Taking care of urban microclimates through better design and greater energy efficiency
Microclimates are commonly found in nature. In cities, though, they are often seen as an unintended and undesirable consequence of urbanization – heat islands are the best known of these. But a new push in planning is changing how we think about urban microclimates, and what we do with them.
Gardeners and farmers have intentionally used microclimates for years to grow things where they otherwise couldn’t be grown. Meanwhile, cities have accidentally created microclimates like urban heat islands (UHI) that cause problems and generate additional costs. But now, the lessons of generations of horticulturalists are being beneficially applied to the city. Planners and architects are focusing on climatically responsive urban design to counter or eliminate undesirable microclimates and nurture conditions that provide a healthier environment.
What’s up with the weather?
A microclimate is defined as any area where the climate differs from the surrounding area. Microclimates occur naturally and can be quite small. They can also be quite large. For instance, a city creates its own climatic patterns, and the larger the urban area, the more significant these will be.
A large urban microclimate can not only affect temperatures, but also rainfall, snowfall, air pressure, and wind. That means that it can increase the frequency of fog, the intensity of storms, the concentration of polluted air, and how long that bad air remains in the city.
Unintentional urban microclimates
Several factors go into creating unhealthy urban microclimates. Human-generated heat is a big part of it and much of that is caused by things like internal combustion car engines that use fossil fuels. Cars also add pollutants and humidity to the air. All of the heat-retaining paved space needed for cars simply makes matters worse.
Poor building construction and design also play a part, specifically wasteful energy consumption, shoddy insulating materials, and inefficient building management practices. And short-sighted urban planning of the height and arrangement of buildings can create stifling canyons of urban heat.
Feeling the heat around the world
Undesirable urban microclimates are a global phenomenon. In Atlanta, the number of thunderstorms rises in line with increases in road traffic. In the 1950s, London’s naturally occurring fog became denser and more polluted by the increase in car traffic and coal-fired energy emissions.
The microclimate most people think about is the urban heat island (UHI). In Melbourne, the temperature is 1.13°C higher than the surrounding less-urbanized areas. And average temperatures in Tokyo have risen by 3°C over the past century, while only rising 1°C for the country as a whole. These higher temperatures then create a ripple effect on air movements.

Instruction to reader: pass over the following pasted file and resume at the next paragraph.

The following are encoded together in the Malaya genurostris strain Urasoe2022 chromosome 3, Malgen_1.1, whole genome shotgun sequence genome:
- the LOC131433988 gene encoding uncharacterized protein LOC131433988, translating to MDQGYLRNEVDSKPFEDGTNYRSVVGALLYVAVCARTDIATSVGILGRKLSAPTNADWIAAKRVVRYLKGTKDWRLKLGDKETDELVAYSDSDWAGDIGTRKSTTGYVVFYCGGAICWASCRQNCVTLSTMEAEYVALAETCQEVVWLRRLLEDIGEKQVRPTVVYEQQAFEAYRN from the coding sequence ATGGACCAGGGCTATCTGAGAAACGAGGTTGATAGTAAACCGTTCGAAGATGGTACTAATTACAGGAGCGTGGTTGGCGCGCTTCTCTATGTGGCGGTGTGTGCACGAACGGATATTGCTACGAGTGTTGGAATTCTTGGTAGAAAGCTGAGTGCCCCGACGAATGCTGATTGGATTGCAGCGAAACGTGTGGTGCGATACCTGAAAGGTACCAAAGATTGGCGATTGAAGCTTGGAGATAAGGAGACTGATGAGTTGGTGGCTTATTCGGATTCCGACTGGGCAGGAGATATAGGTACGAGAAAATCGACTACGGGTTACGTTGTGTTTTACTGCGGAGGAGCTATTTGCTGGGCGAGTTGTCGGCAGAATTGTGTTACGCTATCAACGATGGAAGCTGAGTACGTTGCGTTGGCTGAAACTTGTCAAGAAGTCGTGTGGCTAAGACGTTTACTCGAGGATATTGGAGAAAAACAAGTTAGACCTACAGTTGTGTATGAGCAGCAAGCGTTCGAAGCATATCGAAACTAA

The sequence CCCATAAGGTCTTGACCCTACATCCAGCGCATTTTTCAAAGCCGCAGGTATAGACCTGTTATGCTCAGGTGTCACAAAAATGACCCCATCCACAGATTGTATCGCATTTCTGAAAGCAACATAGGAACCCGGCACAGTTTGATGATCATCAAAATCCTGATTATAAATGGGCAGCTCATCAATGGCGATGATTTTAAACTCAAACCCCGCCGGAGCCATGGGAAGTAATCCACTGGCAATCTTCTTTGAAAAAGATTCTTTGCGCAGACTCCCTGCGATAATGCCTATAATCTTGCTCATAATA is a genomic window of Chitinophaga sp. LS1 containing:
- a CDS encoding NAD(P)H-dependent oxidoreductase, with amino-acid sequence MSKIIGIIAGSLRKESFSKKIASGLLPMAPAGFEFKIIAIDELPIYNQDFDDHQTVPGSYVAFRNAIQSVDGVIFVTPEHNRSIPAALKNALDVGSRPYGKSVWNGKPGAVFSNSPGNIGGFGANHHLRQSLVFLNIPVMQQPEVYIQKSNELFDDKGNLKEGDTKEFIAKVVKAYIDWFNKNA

And they’re expensive: the UHI of Los Angeles generates additional energy costs of $100 million per year.
Taking responsibility for the weather
Architects, builders, and planners are now actively reshaping their role in the creation of urban microclimates. One way is to simply reduce unintended harmful effects. Better insulation and building management can reduce the leakage of a building’s heat while passive heating and cooling techniques can reduce the amount of heat generated by buildings.
Greater energy efficiency has an obvious benefit as well. IoT-linked digital sensors more effectively monitor energy needs with immediate effect. Net-zero technologies reduce the energy load, and net-positive technologies like the elevators from TK Elevator at One World Trade Center in New York actually produce more energy than they use through regenerative drives.
From weatherman to weather maker
The other way to think about an urban microclimate is as something that is useful. The shadows of tall buildings or skybridges offer welcome shade and cooling for cities in very hot places, and even urban heat islands might provide a benefit in extremely cold climates.
A lot of creative thinking concerns proactively shaping microclimates that are pleasant, helpful, and sustainable. Trees, parks, and greenbelts help cool cities, as well as providing other benefits to residents. Rooftop gardens and planted walls are attractive, and insulate buildings while cleaning the air.
Generally speaking, builders and planners are now combining energy efficient and sustainable technologies with a heightened sense of how each building affects its surroundings. This holistic, yet tailored approach reflects the growing awareness that there is never a standard solution to the challenge of making cities the best places to live.
More cities – weather permitting
Billions of people already live in cities, and the UN estimates 80% of the world’s population will live in urban areas by 2025. To help ensure the comfort and health of urban residents, architects, urban planners, and other decision-makers are increasingly thinking about city microclimates in new ways.
Sustainable practices, green spaces, and greater energy efficiency in buildings and urban infrastructure will help and ensure that our cities offer a healthy climate for work and play.